Summer holiday activities: how to entertain your child without breaking the bank
As the holidays approach, it’s time to start thinking about things your child can do over the next two months. As one Hong Kong parent says, activities in the city can be expensive. Here are tips for what to do from a former schoolteacher
I’m already dreading the long summer holiday, writes a Hong Kong parent. Keeping my Year 6 daughter entertained is difficult and expensive. She’s an only child, which doesn’t help, and I don’t want her on her phone or computer all day. Can you suggest some ideas?
As parents it’s tempting to try to over-organise our children. When we feel they are using their time productively, it may make us feel better; however, it has been shown that helicopter parenting is often counterproductive, and aggressively overscheduling children doesn’t give them the personal skills to organise themselves and their own time now or in the future.
However, the summer break is long, so best to strike a balance. Consultation is always useful. Ask your daughter to think about how she’d like to spend her time. Try to listen without being judgemental, helping to ensure she gets opportunities to do what she really enjoys rather than what you would choose for her. Try to pick the right time to have this conversation, preferably when she’s feeling open and chatty.
It can be positive and refreshing for children to have a completely different focus during this extended holiday period with enough unstructured time away from their normal responsibilities to recharge their batteries.
They should get plenty of sleep and relaxation, and time for activities such as listening to music and practising a musical instrument. It is an ideal time for your daughter to take up an instrument if she doesn’t already play one. Many children teach themselves using YouTube clips in place of expensive lessons.
It’s also a perfect time for recreational reading. Local libraries offer a different range of books than schools. Encouraging an older child to read to a younger cousin or family friend, for example, can help them develop confidence and expression.
At this stage, your daughter’s main focus is likely to be her friends. She’s at that tricky age where she’ll want to go on social outings but is not quite independent enough to go to certain places alone.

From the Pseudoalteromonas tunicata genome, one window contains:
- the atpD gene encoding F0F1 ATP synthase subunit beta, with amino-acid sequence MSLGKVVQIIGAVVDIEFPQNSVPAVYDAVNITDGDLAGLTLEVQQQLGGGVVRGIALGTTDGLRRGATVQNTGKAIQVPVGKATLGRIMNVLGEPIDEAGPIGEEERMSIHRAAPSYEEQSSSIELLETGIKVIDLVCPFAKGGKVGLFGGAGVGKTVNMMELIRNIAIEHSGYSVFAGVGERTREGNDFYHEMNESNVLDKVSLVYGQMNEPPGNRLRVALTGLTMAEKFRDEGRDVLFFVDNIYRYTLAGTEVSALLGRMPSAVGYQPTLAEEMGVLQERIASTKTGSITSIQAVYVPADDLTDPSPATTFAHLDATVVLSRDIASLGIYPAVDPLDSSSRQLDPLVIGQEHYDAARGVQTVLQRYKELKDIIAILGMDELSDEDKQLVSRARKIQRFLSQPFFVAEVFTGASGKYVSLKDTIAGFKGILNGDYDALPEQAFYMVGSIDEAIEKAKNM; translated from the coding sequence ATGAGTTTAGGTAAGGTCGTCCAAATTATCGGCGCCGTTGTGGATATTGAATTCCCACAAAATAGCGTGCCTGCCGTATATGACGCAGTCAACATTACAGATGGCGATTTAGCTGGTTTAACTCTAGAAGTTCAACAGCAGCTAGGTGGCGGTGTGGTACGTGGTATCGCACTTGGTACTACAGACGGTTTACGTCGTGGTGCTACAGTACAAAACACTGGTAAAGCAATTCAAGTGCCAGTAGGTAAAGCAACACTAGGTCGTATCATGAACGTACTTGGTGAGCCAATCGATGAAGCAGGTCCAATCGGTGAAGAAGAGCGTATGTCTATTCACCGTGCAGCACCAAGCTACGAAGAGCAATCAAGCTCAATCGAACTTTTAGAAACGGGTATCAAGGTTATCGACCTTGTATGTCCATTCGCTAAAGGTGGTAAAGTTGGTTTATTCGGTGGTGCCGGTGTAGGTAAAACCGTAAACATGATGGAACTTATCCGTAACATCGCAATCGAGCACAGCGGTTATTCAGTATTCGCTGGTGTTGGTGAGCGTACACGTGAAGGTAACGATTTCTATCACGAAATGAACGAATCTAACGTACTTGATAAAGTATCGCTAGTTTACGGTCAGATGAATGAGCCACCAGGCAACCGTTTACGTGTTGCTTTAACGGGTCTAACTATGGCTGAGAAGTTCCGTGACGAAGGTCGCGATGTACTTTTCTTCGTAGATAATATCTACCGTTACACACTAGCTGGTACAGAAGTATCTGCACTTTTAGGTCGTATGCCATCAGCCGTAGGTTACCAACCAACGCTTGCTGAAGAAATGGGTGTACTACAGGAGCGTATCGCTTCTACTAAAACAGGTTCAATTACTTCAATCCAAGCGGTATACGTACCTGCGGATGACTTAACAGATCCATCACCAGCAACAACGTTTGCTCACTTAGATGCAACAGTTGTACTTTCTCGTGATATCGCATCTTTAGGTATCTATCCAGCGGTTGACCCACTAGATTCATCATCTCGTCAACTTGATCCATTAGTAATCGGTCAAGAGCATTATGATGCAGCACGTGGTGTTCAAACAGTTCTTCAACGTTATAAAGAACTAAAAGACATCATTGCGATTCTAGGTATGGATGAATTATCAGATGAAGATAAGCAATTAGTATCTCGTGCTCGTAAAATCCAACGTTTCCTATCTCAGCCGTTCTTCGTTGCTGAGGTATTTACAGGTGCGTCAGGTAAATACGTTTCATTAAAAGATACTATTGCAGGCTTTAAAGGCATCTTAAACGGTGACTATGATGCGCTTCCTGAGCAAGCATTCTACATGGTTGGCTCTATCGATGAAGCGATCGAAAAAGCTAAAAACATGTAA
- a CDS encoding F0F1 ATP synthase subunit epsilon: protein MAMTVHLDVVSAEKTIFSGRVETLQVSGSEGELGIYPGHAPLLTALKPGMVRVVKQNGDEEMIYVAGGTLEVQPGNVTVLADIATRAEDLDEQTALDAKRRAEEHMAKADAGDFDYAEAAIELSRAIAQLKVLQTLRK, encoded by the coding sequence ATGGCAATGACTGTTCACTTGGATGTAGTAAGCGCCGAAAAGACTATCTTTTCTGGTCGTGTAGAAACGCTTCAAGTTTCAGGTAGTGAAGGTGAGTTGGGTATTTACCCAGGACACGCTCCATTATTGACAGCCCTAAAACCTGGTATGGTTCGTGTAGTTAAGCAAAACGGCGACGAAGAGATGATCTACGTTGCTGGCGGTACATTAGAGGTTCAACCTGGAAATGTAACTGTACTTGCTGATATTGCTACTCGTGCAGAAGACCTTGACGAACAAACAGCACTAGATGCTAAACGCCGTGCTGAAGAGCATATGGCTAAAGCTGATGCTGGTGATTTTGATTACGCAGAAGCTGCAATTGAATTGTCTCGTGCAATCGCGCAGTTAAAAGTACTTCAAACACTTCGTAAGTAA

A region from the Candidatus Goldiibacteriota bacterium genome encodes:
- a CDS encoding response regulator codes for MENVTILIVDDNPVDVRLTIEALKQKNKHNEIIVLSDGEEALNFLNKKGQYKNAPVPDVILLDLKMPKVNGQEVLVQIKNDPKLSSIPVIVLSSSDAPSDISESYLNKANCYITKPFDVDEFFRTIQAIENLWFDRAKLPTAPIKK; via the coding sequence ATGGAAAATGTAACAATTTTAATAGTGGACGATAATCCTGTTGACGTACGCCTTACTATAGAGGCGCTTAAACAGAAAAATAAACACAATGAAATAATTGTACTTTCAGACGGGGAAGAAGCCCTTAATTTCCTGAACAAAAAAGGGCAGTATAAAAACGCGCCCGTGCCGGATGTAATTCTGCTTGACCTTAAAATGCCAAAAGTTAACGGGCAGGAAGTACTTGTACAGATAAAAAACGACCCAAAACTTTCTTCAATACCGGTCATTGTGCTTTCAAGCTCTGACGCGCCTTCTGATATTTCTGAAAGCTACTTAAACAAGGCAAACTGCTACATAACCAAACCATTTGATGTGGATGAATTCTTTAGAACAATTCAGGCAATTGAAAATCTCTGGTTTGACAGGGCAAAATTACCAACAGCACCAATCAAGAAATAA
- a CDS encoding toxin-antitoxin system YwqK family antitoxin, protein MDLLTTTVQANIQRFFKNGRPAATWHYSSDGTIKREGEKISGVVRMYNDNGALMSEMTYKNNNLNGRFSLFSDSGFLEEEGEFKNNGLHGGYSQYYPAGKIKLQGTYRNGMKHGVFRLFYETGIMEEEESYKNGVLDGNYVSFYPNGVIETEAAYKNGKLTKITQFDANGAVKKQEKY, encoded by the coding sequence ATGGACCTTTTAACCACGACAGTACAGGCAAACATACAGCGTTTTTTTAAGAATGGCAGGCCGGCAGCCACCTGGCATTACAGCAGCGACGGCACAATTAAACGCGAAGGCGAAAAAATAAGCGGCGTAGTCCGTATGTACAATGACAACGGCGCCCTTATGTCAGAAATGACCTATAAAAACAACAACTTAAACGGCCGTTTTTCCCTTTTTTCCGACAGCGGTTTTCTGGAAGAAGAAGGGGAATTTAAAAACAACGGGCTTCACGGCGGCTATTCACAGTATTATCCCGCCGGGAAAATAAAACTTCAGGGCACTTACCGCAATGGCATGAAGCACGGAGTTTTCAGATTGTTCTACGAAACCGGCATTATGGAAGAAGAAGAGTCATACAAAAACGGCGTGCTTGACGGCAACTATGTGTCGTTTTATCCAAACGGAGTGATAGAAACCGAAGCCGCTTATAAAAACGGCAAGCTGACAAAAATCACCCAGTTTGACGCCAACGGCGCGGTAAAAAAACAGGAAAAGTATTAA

Together, work out how she can meet friends while at the same time giving her some responsibility for planning timings and transport. Discussing which attributes make a good friend will help you to understand her social circle so you can encourage her to spend time with positive and like-minded children.
It will be stimulating for your daughter to choose her own activities, depending on her personal interests. She has big changes ahead as she starts secondary school in autumn, and as she strides towards independence it is a good time to give her more responsibility.
There are cultural activities you can do together in the holiday such as visiting museums, theatre trips or sightseeing, particularly going to places you don’t normally have time to visit.
For example, you could take a ferry and visit an island you’ve never been to or sit on the top deck of a tram in an unfamiliar part of Hong Kong. These are cheap activities, and your daughter could take photos to use for a holiday project. Ideally arrange trips with a friend or another family.
Also encourage hands-on, creative activities such as research projects, holiday scrapbooks and practical art, craft or science projects. There are many online resources, some of them interactive, which are full of ideas. However, general time spent on phones and screens needs to be restricted.
Holiday clubs can be a great opportunity to socialise and make new friends as well as following interests such as sport or drama. Nevertheless, as you pointed out, they can be expensive and don’t suit all youngsters.
Some studies show that children’s fitness levels dip during the summer holiday. Therefore, try to ensure that your daughter gets plenty of physical activity either through organised individual or team sport, or by being generally active. Use the time for outdoor swimming, and because of the hot weather she could try indoor sports she’s never done before.
Children and young people are more resourceful than we give them credit for, and it’s important for them to develop the natural resources to keep themselves entertained.
With opportunities to relax, socialise and have important bonding time with extended family, the summer holiday can be a positive experience.
Some parents fear that their children are going to regress academically over the long break, but this is rarely the case. Just like adults, youngsters need to have a proper break. Away from busy school life, homework and timetables, your daughter will have time and space to think, be imaginative and develop different skills and interests that will help to make her a more confident and rounded person.
Julie McGuire is a former Hong Kong primary school teacher